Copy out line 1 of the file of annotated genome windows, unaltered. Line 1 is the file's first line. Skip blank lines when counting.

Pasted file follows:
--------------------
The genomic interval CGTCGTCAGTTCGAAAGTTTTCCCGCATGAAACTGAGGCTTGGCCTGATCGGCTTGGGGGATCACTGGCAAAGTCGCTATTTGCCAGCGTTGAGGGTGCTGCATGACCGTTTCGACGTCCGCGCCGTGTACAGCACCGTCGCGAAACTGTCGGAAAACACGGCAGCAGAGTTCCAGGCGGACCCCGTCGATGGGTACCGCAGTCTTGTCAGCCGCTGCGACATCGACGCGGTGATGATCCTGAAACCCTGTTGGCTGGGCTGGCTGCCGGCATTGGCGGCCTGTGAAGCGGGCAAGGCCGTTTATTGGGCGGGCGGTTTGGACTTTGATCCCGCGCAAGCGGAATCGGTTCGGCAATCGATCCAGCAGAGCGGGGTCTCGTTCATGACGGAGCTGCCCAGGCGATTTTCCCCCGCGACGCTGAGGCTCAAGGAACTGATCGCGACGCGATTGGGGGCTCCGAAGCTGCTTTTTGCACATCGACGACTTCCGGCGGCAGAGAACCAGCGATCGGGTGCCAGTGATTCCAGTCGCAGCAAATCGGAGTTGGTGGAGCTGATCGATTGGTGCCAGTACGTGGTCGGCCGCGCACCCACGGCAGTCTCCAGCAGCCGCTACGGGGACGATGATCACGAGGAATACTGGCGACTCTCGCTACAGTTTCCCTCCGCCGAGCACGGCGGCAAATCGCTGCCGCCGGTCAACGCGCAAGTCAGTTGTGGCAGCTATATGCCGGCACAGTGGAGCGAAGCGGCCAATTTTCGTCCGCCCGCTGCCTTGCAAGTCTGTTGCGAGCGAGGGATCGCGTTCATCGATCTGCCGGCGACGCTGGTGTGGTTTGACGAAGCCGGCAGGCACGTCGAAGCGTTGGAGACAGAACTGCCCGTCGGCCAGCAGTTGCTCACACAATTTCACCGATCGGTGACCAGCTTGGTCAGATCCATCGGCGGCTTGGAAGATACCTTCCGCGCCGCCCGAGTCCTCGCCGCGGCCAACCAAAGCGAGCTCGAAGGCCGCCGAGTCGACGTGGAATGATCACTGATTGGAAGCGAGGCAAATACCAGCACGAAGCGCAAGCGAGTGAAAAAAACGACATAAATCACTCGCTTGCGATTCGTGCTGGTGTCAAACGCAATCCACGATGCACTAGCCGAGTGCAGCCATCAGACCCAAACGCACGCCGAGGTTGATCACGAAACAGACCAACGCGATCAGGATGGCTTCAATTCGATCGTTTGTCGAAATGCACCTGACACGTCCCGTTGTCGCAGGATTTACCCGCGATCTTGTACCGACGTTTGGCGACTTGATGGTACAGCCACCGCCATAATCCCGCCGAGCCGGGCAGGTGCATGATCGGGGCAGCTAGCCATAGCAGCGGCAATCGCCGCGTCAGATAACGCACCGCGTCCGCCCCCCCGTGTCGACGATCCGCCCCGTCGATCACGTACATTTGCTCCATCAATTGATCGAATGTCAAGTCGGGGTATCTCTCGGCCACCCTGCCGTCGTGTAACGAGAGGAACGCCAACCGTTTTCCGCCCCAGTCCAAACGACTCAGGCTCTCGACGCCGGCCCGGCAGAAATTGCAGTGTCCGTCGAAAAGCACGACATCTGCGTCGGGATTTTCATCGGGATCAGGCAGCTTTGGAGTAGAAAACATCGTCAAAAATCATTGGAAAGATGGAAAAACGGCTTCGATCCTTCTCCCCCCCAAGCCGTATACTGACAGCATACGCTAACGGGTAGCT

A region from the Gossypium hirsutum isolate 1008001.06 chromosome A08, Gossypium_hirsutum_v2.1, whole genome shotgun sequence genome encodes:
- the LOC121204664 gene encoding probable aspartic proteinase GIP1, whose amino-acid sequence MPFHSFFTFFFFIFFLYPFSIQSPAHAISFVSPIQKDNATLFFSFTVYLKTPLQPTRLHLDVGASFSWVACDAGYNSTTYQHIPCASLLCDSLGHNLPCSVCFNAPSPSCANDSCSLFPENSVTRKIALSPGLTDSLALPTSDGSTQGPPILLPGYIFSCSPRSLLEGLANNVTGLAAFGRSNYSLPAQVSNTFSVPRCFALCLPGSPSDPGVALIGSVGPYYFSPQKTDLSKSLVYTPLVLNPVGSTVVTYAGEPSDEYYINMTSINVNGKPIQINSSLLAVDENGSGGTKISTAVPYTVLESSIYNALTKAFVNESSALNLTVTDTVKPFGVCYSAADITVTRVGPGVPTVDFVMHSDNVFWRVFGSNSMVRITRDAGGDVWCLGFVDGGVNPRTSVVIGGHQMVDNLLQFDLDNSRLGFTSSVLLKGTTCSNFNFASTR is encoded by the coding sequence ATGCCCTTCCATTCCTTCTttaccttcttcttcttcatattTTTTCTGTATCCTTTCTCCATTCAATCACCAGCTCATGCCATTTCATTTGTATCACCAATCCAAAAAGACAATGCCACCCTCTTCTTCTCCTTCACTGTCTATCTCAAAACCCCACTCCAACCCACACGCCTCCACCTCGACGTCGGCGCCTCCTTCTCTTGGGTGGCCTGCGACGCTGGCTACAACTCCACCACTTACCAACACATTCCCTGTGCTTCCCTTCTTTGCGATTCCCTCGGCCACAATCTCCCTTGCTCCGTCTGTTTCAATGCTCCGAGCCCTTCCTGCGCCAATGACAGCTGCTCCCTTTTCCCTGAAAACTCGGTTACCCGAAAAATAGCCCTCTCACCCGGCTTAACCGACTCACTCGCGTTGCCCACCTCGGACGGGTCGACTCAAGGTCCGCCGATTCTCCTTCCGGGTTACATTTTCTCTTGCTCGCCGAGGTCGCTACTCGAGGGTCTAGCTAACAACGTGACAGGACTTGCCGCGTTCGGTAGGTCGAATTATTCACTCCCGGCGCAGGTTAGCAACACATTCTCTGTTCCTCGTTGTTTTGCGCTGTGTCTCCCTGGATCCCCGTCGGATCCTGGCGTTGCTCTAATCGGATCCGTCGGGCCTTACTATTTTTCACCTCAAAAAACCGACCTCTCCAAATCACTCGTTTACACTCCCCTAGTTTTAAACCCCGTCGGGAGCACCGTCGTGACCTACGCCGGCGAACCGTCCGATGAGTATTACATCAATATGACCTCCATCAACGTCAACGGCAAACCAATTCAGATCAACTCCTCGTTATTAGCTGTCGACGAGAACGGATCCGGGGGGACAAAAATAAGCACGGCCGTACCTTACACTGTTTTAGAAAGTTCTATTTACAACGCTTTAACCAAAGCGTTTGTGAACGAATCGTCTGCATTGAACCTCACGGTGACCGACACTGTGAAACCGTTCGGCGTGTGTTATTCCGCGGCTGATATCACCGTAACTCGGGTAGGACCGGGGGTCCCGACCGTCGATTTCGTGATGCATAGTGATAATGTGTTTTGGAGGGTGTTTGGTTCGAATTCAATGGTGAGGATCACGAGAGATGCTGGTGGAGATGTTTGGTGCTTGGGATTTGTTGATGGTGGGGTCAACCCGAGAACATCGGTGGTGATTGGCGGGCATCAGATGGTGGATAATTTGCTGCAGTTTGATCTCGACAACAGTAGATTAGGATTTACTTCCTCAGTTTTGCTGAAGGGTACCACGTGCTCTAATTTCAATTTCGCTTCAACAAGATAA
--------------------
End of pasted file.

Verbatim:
The genomic interval CGTCGTCAGTTCGAAAGTTTTCCCGCATGAAACTGAGGCTTGGCCTGATCGGCTTGGGGGATCACTGGCAAAGTCGCTATTTGCCAGCGTTGAGGGTGCTGCATGACCGTTTCGACGTCCGCGCCGTGTACAGCACCGTCGCGAAACTGTCGGAAAACACGGCAGCAGAGTTCCAGGCGGACCCCGTCGATGGGTACCGCAGTCTTGTCAGCCGCTGCGACATCGACGCGGTGATGATCCTGAAACCCTGTTGGCTGGGCTGGCTGCCGGCATTGGCGGCCTGTGAAGCGGGCAAGGCCGTTTATTGGGCGGGCGGTTTGGACTTTGATCCCGCGCAAGCGGAATCGGTTCGGCAATCGATCCAGCAGAGCGGGGTCTCGTTCATGACGGAGCTGCCCAGGCGATTTTCCCCCGCGACGCTGAGGCTCAAGGAACTGATCGCGACGCGATTGGGGGCTCCGAAGCTGCTTTTTGCACATCGACGACTTCCGGCGGCAGAGAACCAGCGATCGGGTGCCAGTGATTCCAGTCGCAGCAAATCGGAGTTGGTGGAGCTGATCGATTGGTGCCAGTACGTGGTCGGCCGCGCACCCACGGCAGTCTCCAGCAGCCGCTACGGGGACGATGATCACGAGGAATACTGGCGACTCTCGCTACAGTTTCCCTCCGCCGAGCACGGCGGCAAATCGCTGCCGCCGGTCAACGCGCAAGTCAGTTGTGGCAGCTATATGCCGGCACAGTGGAGCGAAGCGGCCAATTTTCGTCCGCCCGCTGCCTTGCAAGTCTGTTGCGAGCGAGGGATCGCGTTCATCGATCTGCCGGCGACGCTGGTGTGGTTTGACGAAGCCGGCAGGCACGTCGAAGCGTTGGAGACAGAACTGCCCGTCGGCCAGCAGTTGCTCACACAATTTCACCGATCGGTGACCAGCTTGGTCAGATCCATCGGCGGCTTGGAAGATACCTTCCGCGCCGCCCGAGTCCTCGCCGCGGCCAACCAAAGCGAGCTCGAAGGCCGCCGAGTCGACGTGGAATGATCACTGATTGGAAGCGAGGCAAATACCAGCACGAAGCGCAAGCGAGTGAAAAAAACGACATAAATCACTCGCTTGCGATTCGTGCTGGTGTCAAACGCAATCCACGATGCACTAGCCGAGTGCAGCCATCAGACCCAAACGCACGCCGAGGTTGATCACGAAACAGACCAACGCGATCAGGATGGCTTCAATTCGATCGTTTGTCGAAATGCACCTGACACGTCCCGTTGTCGCAGGATTTACCCGCGATCTTGTACCGACGTTTGGCGACTTGATGGTACAGCCACCGCCATAATCCCGCCGAGCCGGGCAGGTGCATGATCGGGGCAGCTAGCCATAGCAGCGGCAATCGCCGCGTCAGATAACGCACCGCGTCCGCCCCCCCGTGTCGACGATCCGCCCCGTCGATCACGTACATTTGCTCCATCAATTGATCGAATGTCAAGTCGGGGTATCTCTCGGCCACCCTGCCGTCGTGTAACGAGAGGAACGCCAACCGTTTTCCGCCCCAGTCCAAACGACTCAGGCTCTCGACGCCGGCCCGGCAGAAATTGCAGTGTCCGTCGAAAAGCACGACATCTGCGTCGGGATTTTCATCGGGATCAGGCAGCTTTGGAGTAGAAAACATCGTCAAAAATCATTGGAAAGATGGAAAAACGGCTTCGATCCTTCTCCCCCCCAAGCCGTATACTGACAGCATACGCTAACGGGTAGCT